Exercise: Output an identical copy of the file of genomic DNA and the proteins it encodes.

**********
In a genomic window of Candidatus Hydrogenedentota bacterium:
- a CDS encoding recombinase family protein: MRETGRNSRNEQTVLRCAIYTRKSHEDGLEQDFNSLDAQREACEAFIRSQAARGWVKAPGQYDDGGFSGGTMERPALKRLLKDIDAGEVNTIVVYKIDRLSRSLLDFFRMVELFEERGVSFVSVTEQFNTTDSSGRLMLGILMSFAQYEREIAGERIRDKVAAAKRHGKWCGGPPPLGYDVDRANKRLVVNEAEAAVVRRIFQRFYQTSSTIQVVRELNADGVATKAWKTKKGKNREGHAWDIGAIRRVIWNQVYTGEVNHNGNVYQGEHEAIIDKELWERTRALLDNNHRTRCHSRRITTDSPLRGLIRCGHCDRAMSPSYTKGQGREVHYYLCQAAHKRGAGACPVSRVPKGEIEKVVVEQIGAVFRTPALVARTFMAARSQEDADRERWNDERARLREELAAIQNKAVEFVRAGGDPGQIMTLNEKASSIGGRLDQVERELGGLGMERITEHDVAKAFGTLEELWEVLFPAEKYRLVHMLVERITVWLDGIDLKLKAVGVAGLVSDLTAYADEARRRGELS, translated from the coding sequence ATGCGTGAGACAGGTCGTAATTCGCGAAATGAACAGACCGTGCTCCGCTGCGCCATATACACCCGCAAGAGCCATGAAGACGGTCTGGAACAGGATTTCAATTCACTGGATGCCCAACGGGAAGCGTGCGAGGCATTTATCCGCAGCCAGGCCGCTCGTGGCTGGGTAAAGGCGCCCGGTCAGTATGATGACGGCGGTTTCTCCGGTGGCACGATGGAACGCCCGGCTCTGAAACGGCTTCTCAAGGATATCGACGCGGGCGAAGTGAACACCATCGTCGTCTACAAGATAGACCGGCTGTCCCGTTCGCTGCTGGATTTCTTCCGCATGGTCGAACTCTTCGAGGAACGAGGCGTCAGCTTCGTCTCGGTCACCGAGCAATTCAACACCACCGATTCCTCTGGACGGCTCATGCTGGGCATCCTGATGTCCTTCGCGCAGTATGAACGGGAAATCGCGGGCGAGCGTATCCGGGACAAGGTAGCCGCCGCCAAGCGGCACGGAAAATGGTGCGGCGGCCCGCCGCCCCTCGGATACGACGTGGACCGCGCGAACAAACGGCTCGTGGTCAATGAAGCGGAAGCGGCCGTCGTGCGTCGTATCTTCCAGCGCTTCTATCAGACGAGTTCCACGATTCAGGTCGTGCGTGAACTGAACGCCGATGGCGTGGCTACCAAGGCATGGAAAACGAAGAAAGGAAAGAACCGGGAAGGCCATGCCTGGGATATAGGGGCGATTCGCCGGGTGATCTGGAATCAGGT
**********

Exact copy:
In a genomic window of Candidatus Hydrogenedentota bacterium:
- a CDS encoding recombinase family protein: MRETGRNSRNEQTVLRCAIYTRKSHEDGLEQDFNSLDAQREACEAFIRSQAARGWVKAPGQYDDGGFSGGTMERPALKRLLKDIDAGEVNTIVVYKIDRLSRSLLDFFRMVELFEERGVSFVSVTEQFNTTDSSGRLMLGILMSFAQYEREIAGERIRDKVAAAKRHGKWCGGPPPLGYDVDRANKRLVVNEAEAAVVRRIFQRFYQTSSTIQVVRELNADGVATKAWKTKKGKNREGHAWDIGAIRRVIWNQVYTGEVNHNGNVYQGEHEAIIDKELWERTRALLDNNHRTRCHSRRITTDSPLRGLIRCGHCDRAMSPSYTKGQGREVHYYLCQAAHKRGAGACPVSRVPKGEIEKVVVEQIGAVFRTPALVARTFMAARSQEDADRERWNDERARLREELAAIQNKAVEFVRAGGDPGQIMTLNEKASSIGGRLDQVERELGGLGMERITEHDVAKAFGTLEELWEVLFPAEKYRLVHMLVERITVWLDGIDLKLKAVGVAGLVSDLTAYADEARRRGELS, translated from the coding sequence ATGCGTGAGACAGGTCGTAATTCGCGAAATGAACAGACCGTGCTCCGCTGCGCCATATACACCCGCAAGAGCCATGAAGACGGTCTGGAACAGGATTTCAATTCACTGGATGCCCAACGGGAAGCGTGCGAGGCATTTATCCGCAGCCAGGCCGCTCGTGGCTGGGTAAAGGCGCCCGGTCAGTATGATGACGGCGGTTTCTCCGGTGGCACGATGGAACGCCCGGCTCTGAAACGGCTTCTCAAGGATATCGACGCGGGCGAAGTGAACACCATCGTCGTCTACAAGATAGACCGGCTGTCCCGTTCGCTGCTGGATTTCTTCCGCATGGTCGAACTCTTCGAGGAACGAGGCGTCAGCTTCGTCTCGGTCACCGAGCAATTCAACACCACCGATTCCTCTGGACGGCTCATGCTGGGCATCCTGATGTCCTTCGCGCAGTATGAACGGGAAATCGCGGGCGAGCGTATCCGGGACAAGGTAGCCGCCGCCAAGCGGCACGGAAAATGGTGCGGCGGCCCGCCGCCCCTCGGATACGACGTGGACCGCGCGAACAAACGGCTCGTGGTCAATGAAGCGGAAGCGGCCGTCGTGCGTCGTATCTTCCAGCGCTTCTATCAGACGAGTTCCACGATTCAGGTCGTGCGTGAACTGAACGCCGATGGCGTGGCTACCAAGGCATGGAAAACGAAGAAAGGAAAGAACCGGGAAGGCCATGCCTGGGATATAGGGGCGATTCGCCGGGTGATCTGGAATCAGGT